Patient Stories

Anterior approach hip surgery means less pain, quicker recovery

Joan Wuest
“The anterior approach has been around for decades, but relatively recent advances in technology, equipment, and training have made it a much more efficient and effective option for certain patients.”--Charles Clark, MD

UI Cardiovascular Genetics Program identifies cause of family’s rare form of heart disease

Terri Essary and daughter, Sheri Garmone
Heart failure specialists determined that Terri had a condition called left ventricular non-compaction (LVNC), a problem that occurs during the development of the heart.

Innovative stroke therapy provides miracle results

29-year-old Mailis Toop had a stroke in the classroom. A blood clot that had formed in a damaged artery in her neck had moved to her brain, depriving it of oxygen.

Family grateful for IVF program at UI Center for Advanced Reproductive Care

Corrine and Bill Otting enjoying family time
“Polycystic ovarian syndrome is a common cause of infertility, and many women don’t know they have PCOS until they try getting pregnant. The good news is that with the right treatment, women with PCOS can indeed get pregnant.” - Eyup Duran, MD

Spine surgery provides relief for professor with back and leg pain

Steven Clegg
“I’d be hobbling by the time I got from my lab to my car at the end of the day,” says Steven, an Iowa City resident and professor of microbiology at the University of Iowa. “And each day felt like it was getting worse.”

Minimally invasive procedure provides relief from plantar fasciitis pain

Deanna Brennan
“It was created to mimic open surgery but with less risk and less recovery time. While the procedure was initially developed for tennis elbow, we now use it for many common tendon issues, including golfer’s elbow, plantar fasciitis, and Achilles heel issues.”--Mederic Hall, MD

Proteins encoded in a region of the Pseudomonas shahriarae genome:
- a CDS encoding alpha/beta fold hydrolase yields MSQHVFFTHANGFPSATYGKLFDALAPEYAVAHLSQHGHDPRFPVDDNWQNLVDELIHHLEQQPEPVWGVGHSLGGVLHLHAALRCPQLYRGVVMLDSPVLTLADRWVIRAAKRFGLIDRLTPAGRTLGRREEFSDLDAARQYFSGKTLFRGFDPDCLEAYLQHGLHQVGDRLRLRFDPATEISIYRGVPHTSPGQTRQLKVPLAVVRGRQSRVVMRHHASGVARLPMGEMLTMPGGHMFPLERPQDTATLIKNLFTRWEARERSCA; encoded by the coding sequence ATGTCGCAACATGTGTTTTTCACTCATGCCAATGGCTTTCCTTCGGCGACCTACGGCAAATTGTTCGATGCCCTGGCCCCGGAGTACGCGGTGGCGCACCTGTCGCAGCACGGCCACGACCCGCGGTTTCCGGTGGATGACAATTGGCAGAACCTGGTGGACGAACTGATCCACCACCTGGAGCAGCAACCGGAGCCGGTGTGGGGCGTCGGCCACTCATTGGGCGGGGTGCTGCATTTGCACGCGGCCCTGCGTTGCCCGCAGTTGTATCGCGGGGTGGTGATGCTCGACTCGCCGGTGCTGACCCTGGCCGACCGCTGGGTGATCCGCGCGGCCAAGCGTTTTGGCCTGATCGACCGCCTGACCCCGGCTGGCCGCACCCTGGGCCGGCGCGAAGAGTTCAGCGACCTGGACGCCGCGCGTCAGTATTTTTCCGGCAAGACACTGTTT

Innovative super-microsurgery technique treats lymphedema

Joyce Hetrick
"So many patients are suffering with lymphedema unnecessarily. Lymphedema starts out deceivingly benign and causes only minor inconveniences in life, but if you let it go untreated, it can lead to serious problems and even become life-threatening."—Wei Chen, MD

Winning with a team approach

Geri Walker
Geri Walker spent most of her career in the chaos of a school lunchroom, using her hands to prepare trays and count money. Her routine became disrupted one winter day in December 2014, when she struggled to move the fingers of her right hand.

In good hands

Linda Ayers
When severe cases of osteoarthritis in both of her thumbs made even the simplest of tasks painful, Linda took immediate action – first to see her own doctor and then to consider surgery at University of Iowa Hospitals & Clinics.

Moving forward

After more than a week at the Cedar Rapids hospital, Daniel was transferred to University of Iowa Hospitals & Clinics. On Dec. 16, he underwent emergency surgery - the first of four procedures over the next two weeks to remove the"dead" areas of the pancreas and drain excess fluid from his abdomen. In surgical cases like Daniel's, the development of a hernia at the site of the incision is not uncommon.

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